Worried about your OS X Install DVD getting damaged, or want a copy to take on a trip? You could burn a copy from the Finder, but you wouldn’t be able to boot from it when you were done. The simple way to create a bootable duplicate is to use Disk Utility to make a disk image and then burn a new disc. (One caveat: Keep in mind that you can’t create a bootable copy of a dual-layer Mac OS X Install DVD if your DVD drive can only record to single-layer DVDs.)
First, launch Disk Utility and mount the CD or DVD. Select the disc from Disk Utility’s left column. Then select File: New: Disk Image From name of disc. A Save dialog box appears. From the Image Format pop-up menu, select DVD/CD Master. Click on Save. After Disk Utility has created the image file, select Images: Burn. In the dialog box that appears, select the image file and click on Burn. Insert a blank disc when prompted.
7. Create a multisession disc
If you take the saying “waste not, want not” to heart, it probably pains you to burn a half-full disc. But did you know that you can record more than once even to so-called “write-once” CDs? You can’t erase what’s already there, but you can keep adding content to a disc until there’s no more free space left. Use Disk Utility to set up the CD as a multisession disc the first time you burn it.
To begin, launch Disk Utility, create an image file of the data you want to burn, and then select Images: Burn. In the dialog box that appears, locate the image file and click on Burn. You are now ready for a crucial step: in the window that appears, select the Leave Disc Appendable option. Click on Burn, and you’re done.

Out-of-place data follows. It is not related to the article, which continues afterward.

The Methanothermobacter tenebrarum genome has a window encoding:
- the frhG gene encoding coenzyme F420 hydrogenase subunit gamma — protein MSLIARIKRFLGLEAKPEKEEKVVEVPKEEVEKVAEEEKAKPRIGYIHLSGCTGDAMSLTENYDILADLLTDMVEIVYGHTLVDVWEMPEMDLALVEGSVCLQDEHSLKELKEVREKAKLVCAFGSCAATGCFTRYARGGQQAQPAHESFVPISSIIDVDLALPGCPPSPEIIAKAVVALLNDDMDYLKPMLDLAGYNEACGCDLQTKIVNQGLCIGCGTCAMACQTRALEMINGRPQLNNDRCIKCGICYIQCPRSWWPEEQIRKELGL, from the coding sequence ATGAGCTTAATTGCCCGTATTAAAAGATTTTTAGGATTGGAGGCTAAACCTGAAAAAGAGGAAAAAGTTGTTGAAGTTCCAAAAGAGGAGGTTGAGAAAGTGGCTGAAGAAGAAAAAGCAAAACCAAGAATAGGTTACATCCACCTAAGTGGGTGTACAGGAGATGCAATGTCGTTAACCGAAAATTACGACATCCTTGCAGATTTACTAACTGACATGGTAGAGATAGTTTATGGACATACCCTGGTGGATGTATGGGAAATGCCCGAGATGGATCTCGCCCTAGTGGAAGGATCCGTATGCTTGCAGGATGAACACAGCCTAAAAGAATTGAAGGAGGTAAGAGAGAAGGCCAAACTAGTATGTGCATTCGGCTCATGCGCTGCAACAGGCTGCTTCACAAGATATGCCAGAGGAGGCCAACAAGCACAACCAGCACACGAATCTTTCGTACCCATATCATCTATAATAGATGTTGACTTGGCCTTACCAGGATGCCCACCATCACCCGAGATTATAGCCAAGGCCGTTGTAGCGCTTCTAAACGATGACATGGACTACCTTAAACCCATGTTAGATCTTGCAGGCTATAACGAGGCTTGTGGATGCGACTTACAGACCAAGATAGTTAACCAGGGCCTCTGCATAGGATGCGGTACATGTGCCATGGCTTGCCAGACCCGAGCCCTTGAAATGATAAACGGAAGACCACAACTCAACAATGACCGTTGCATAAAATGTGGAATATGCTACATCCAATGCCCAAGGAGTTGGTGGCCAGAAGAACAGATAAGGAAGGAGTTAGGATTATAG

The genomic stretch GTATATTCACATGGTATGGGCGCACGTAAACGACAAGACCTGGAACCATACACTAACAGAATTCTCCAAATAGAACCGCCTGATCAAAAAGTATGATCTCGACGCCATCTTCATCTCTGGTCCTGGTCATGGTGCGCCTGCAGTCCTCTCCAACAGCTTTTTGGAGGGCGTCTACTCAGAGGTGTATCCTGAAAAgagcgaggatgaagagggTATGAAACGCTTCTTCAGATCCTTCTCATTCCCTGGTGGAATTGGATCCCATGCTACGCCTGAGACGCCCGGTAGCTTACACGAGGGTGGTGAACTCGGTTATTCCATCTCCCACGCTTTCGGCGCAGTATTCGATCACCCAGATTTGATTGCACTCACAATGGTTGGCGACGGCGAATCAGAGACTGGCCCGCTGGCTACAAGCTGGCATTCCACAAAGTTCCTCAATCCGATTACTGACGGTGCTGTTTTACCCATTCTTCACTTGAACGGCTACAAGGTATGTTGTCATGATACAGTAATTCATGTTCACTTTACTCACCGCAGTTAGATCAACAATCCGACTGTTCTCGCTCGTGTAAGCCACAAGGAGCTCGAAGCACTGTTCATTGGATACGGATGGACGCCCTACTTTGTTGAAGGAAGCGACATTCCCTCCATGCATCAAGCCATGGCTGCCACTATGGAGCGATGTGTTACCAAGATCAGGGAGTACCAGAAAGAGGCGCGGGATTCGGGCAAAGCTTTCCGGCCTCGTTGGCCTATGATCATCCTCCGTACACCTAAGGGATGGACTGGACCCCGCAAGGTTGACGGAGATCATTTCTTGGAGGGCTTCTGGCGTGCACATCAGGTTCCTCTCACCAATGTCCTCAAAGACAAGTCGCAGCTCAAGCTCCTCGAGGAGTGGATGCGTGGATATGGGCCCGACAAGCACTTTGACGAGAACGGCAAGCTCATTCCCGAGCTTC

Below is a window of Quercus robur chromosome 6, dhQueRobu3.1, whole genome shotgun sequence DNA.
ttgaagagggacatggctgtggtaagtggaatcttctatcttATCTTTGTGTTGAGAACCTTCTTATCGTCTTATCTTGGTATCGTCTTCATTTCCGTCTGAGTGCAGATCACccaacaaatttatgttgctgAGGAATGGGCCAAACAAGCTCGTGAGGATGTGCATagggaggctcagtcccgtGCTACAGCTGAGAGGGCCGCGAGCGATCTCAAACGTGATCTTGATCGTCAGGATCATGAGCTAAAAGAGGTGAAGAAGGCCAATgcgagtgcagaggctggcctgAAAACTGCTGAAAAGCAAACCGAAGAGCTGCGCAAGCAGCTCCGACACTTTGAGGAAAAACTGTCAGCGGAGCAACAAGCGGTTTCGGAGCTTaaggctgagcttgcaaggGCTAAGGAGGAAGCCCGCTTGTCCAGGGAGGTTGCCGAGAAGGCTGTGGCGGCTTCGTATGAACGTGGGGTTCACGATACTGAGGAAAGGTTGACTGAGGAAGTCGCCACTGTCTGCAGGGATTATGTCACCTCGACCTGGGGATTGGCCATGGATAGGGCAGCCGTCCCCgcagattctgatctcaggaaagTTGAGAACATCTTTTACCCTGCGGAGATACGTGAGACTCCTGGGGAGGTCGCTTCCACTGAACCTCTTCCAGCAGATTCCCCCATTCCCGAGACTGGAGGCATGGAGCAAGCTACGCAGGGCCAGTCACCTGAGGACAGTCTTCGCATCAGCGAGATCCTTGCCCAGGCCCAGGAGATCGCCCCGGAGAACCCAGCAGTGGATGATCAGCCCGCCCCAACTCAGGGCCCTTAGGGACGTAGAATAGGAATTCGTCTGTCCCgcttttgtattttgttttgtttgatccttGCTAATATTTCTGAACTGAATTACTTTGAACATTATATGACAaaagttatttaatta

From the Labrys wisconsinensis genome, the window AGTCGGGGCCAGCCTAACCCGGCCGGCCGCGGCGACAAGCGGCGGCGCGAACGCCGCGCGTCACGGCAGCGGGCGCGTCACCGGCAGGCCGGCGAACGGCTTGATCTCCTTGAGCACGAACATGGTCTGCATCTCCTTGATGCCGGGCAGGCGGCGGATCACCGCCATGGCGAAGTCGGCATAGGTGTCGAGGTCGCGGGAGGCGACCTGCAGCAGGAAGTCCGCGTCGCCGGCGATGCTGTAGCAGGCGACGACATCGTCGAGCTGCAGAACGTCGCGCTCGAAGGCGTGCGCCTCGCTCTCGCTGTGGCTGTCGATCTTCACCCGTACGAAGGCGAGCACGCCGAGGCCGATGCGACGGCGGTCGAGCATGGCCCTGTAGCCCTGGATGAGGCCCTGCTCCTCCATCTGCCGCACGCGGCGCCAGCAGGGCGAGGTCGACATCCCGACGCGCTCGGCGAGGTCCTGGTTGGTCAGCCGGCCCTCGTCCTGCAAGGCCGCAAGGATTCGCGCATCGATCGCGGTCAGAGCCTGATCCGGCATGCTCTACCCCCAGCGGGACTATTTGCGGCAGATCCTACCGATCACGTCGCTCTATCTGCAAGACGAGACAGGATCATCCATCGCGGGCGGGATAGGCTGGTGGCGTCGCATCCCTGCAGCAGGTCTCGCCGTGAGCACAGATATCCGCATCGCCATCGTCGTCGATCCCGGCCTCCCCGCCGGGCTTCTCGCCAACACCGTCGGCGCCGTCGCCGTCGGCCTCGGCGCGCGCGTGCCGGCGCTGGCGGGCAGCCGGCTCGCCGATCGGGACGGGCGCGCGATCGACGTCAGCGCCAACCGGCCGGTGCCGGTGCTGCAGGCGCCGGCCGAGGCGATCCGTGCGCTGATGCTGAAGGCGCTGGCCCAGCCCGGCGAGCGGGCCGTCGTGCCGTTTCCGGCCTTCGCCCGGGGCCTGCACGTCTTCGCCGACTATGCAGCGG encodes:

To add more data, you must again use Disk Utility; you cannot add data via the Finder’s Burn command. You can repeat the appending process until the disc is full. When you mount a disc with multiple sessions, each session will mount as a separate volume.
8. Back up a drive
Looking for a free way to back up a drive? Well, you’ve already got one—Disk Utility’s Restore tab. It’s a somewhat crude tool, but it does work. Launch Disk Utility and choose the Restore tab. Next, select the volume you want to back up in the left column, and drag it to the Source text field. Select the volume that will hold the copy, and drag it to the Destination text field.
If you want to erase the contents of the destination volume before storing your backup files there, select the Erase Destination option. Otherwise, the newly stored data is simply added to the existing files. Click on Restore to make a copy, and the backup process is complete. If you need to use your backup files later, simply reverse the Source and Destination directions.
As a bonus, Disk Utility lets you use a disk-image file (created separately via Disk Utility’s New Disk Image command) instead of an actual physical volume as your source. That’s particularly useful if you maintain multiple Macs with a standard preinstalled set of files—in a computer lab, for example. Put your disk image on a portable drive, and then use Disk Utility to restore each Mac to a default state.